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Compare and Contrast Cassius and Brutus

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In the play, “Julius Caesar,” by William Shakespeare, Brutus and Cassius are portrayed as two very different men, and yet in some ways, they are still alike. Brutus was Julius Caesar’s friend, but Cassius raged with jealousy when it came to Caesar. Brutus cared for the people of Rome and Cassius only cared for himself. They were both, however, responsible for the death of Caesar.

These two men have very diverse personalities. Brutus has a stoic and responsible personality, while Cassius has a dark and cold personality. Cassius is not trustworthy so therefore he wanted Brutus on his side as people would think their cause was honorable because Brutus was looked upon as an honorable man. Caesar shows he realizes Cassius is dangerous when he says to Antony, “Yon Cassius has a lean and hungry look. He thinks too much. Such men are dangerous.” Also, Brutus realizes Cassius is being too nice to him and knows something is up. This is clearly shown when Brutus says: “Into what dangers would you lead me, Cassius, that you would have seek into myself for that which is not in me?”

Since Brutus and Cassius's personalities were different, their reasons for killing Caesar were also different. Cassius was jealous and envious of Caesar because he was powerful as the ruler of Rome. Therefore, Cassius killed Caesar in order to increase own personal honor. It's obvious Cassius only killed Caesar for his own benefit and not for the good of Rome. When Cassius was trying to convince Brutus to help him kill Caesar he said, "Brutus and Caesar: what should be in that "Caesar”? Why should that name be sounded more than yours? Write them together: yours is as share a name...."Brutus" will start a spirit as soon as Caesar." On the other hand, Brutus, an honorable man, only wanted to kill Caesar for the good of Rome, not for his own personal benefit. This is shown when he says: "It must be by his death. And for my part....I know no personal cause to spurn at him... but for the general."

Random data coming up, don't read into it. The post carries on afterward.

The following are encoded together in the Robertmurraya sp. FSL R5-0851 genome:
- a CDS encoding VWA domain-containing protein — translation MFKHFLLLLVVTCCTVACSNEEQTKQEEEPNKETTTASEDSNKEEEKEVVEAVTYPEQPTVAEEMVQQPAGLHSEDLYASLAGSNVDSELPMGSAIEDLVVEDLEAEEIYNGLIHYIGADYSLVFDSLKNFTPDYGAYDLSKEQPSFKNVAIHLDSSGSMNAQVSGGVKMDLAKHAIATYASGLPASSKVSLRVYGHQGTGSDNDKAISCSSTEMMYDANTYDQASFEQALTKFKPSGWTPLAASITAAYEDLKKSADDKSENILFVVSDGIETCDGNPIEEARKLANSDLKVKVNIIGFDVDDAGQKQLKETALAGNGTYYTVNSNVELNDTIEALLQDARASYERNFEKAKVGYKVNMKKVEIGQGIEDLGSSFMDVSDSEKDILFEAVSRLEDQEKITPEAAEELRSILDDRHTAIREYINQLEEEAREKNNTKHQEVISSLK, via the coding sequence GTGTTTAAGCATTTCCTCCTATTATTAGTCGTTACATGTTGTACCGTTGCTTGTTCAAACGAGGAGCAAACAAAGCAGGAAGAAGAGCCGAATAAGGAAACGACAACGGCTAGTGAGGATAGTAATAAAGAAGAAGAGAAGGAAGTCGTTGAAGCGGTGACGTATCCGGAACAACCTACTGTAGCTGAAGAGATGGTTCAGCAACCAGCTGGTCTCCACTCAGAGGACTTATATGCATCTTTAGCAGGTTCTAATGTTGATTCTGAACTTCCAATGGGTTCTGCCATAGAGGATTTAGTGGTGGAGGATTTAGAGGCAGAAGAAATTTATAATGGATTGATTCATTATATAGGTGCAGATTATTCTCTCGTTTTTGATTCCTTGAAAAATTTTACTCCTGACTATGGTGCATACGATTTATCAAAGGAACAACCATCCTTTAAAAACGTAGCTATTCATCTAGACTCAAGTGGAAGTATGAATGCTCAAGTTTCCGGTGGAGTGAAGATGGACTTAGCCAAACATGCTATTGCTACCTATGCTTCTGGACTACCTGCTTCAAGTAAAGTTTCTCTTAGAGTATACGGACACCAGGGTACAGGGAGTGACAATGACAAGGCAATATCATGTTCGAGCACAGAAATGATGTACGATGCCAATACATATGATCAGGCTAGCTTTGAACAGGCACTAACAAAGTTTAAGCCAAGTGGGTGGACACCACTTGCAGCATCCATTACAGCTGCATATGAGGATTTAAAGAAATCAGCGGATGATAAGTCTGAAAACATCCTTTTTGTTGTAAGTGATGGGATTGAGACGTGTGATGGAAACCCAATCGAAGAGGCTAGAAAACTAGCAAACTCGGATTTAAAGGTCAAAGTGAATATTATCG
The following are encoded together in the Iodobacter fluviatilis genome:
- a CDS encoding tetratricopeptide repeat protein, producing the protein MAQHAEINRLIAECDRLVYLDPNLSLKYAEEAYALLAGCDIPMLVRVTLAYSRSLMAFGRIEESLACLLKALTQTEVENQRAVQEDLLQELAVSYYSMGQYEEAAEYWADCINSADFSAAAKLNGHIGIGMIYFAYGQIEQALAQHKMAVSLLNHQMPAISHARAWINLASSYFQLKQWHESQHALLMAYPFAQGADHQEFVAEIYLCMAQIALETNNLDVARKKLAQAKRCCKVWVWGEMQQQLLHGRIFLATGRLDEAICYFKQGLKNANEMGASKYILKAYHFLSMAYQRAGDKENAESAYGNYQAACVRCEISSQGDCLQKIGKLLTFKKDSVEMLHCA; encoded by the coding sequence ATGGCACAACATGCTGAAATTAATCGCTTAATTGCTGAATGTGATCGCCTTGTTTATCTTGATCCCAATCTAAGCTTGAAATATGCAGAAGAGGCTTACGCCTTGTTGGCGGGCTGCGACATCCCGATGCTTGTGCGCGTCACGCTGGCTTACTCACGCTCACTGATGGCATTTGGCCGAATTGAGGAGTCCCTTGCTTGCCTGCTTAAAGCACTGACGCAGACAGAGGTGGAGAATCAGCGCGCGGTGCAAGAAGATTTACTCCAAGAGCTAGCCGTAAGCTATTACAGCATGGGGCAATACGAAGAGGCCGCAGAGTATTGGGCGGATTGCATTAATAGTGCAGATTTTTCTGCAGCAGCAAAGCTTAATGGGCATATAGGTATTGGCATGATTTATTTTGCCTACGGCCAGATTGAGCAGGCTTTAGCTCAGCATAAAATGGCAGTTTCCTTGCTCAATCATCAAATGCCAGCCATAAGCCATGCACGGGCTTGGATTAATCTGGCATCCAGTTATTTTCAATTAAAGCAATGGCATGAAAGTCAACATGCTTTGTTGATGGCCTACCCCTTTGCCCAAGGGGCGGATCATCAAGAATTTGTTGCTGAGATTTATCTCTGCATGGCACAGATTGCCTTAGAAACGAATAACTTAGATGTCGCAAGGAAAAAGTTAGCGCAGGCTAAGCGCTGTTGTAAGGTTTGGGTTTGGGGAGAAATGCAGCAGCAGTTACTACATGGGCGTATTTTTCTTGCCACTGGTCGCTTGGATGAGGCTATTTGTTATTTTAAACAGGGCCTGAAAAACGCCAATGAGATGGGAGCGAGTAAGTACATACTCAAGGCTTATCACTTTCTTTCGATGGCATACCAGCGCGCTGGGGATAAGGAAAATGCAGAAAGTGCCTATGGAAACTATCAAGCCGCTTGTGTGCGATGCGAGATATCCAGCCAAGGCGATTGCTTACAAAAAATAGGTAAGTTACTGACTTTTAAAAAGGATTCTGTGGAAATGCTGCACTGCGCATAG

Cassius and Brutus are both committed brave men especially during the battle of Philippi. Brutus’s braveness and commitment is shown in his reaction to the death of Cassius. Despite the pain of his close friend’s death, Brutus continues the battle. Brutus says, “Friends, I owe more tears to this man than you shall see me pay…Let us to the field…set our battles on…we shall try fortune in a second fight.” Cassius also showed commitment and bravery win how he reacted to the news when he thought Brutus had died. Cassius says, “Come down, behold no more. Oh coward that I am, to live so long to see my best friend ta’en before my face…now be a free man, and with this good sword…search this bosom. Stand not to answer.” Obediently Cassius’s servant does as he is told.

The personalities of Brutus and Cassius are both different and similar to each other.



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